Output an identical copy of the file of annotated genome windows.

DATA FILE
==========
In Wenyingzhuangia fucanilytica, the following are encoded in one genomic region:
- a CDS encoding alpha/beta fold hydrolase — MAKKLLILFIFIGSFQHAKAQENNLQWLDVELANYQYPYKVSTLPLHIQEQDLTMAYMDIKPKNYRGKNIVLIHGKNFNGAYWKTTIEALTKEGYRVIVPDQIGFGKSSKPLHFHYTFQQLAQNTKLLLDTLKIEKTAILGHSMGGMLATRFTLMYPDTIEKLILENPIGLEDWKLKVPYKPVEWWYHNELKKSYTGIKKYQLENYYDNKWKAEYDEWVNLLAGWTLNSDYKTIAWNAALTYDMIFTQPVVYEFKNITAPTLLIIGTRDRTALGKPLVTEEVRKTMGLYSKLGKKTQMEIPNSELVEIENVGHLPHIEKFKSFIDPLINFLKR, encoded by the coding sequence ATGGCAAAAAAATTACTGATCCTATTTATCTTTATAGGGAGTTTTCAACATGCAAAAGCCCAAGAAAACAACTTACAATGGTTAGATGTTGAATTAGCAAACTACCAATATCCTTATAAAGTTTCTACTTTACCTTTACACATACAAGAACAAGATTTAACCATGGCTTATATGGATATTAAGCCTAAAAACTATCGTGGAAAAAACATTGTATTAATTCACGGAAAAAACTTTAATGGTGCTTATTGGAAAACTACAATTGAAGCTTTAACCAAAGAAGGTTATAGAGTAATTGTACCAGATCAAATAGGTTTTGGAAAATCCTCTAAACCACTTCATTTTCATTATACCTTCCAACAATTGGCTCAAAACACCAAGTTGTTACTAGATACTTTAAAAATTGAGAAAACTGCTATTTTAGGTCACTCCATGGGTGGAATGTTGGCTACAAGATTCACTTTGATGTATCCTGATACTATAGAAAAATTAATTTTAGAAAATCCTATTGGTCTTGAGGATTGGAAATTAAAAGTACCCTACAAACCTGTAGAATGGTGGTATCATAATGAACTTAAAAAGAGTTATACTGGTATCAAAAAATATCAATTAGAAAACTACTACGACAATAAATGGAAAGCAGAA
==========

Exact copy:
In Wenyingzhuangia fucanilytica, the following are encoded in one genomic region:
- a CDS encoding alpha/beta fold hydrolase — MAKKLLILFIFIGSFQHAKAQENNLQWLDVELANYQYPYKVSTLPLHIQEQDLTMAYMDIKPKNYRGKNIVLIHGKNFNGAYWKTTIEALTKEGYRVIVPDQIGFGKSSKPLHFHYTFQQLAQNTKLLLDTLKIEKTAILGHSMGGMLATRFTLMYPDTIEKLILENPIGLEDWKLKVPYKPVEWWYHNELKKSYTGIKKYQLENYYDNKWKAEYDEWVNLLAGWTLNSDYKTIAWNAALTYDMIFTQPVVYEFKNITAPTLLIIGTRDRTALGKPLVTEEVRKTMGLYSKLGKKTQMEIPNSELVEIENVGHLPHIEKFKSFIDPLINFLKR, encoded by the coding sequence ATGGCAAAAAAATTACTGATCCTATTTATCTTTATAGGGAGTTTTCAACATGCAAAAGCCCAAGAAAACAACTTACAATGGTTAGATGTTGAATTAGCAAACTACCAATATCCTTATAAAGTTTCTACTTTACCTTTACACATACAAGAACAAGATTTAACCATGGCTTATATGGATATTAAGCCTAAAAACTATCGTGGAAAAAACATTGTATTAATTCACGGAAAAAACTTTAATGGTGCTTATTGGAAAACTACAATTGAAGCTTTAACCAAAGAAGGTTATAGAGTAATTGTACCAGATCAAATAGGTTTTGGAAAATCCTCTAAACCACTTCATTTTCATTATACCTTCCAACAATTGGCTCAAAACACCAAGTTGTTACTAGATACTTTAAAAATTGAGAAAACTGCTATTTTAGGTCACTCCATGGGTGGAATGTTGGCTACAAGATTCACTTTGATGTATCCTGATACTATAGAAAAATTAATTTTAGAAAATCCTATTGGTCTTGAGGATTGGAAATTAAAAGTACCCTACAAACCTGTAGAATGGTGGTATCATAATGAACTTAAAAAGAGTTATACTGGTATCAAAAAATATCAATTAGAAAACTACTACGACAATAAATGGAAAGCAGAA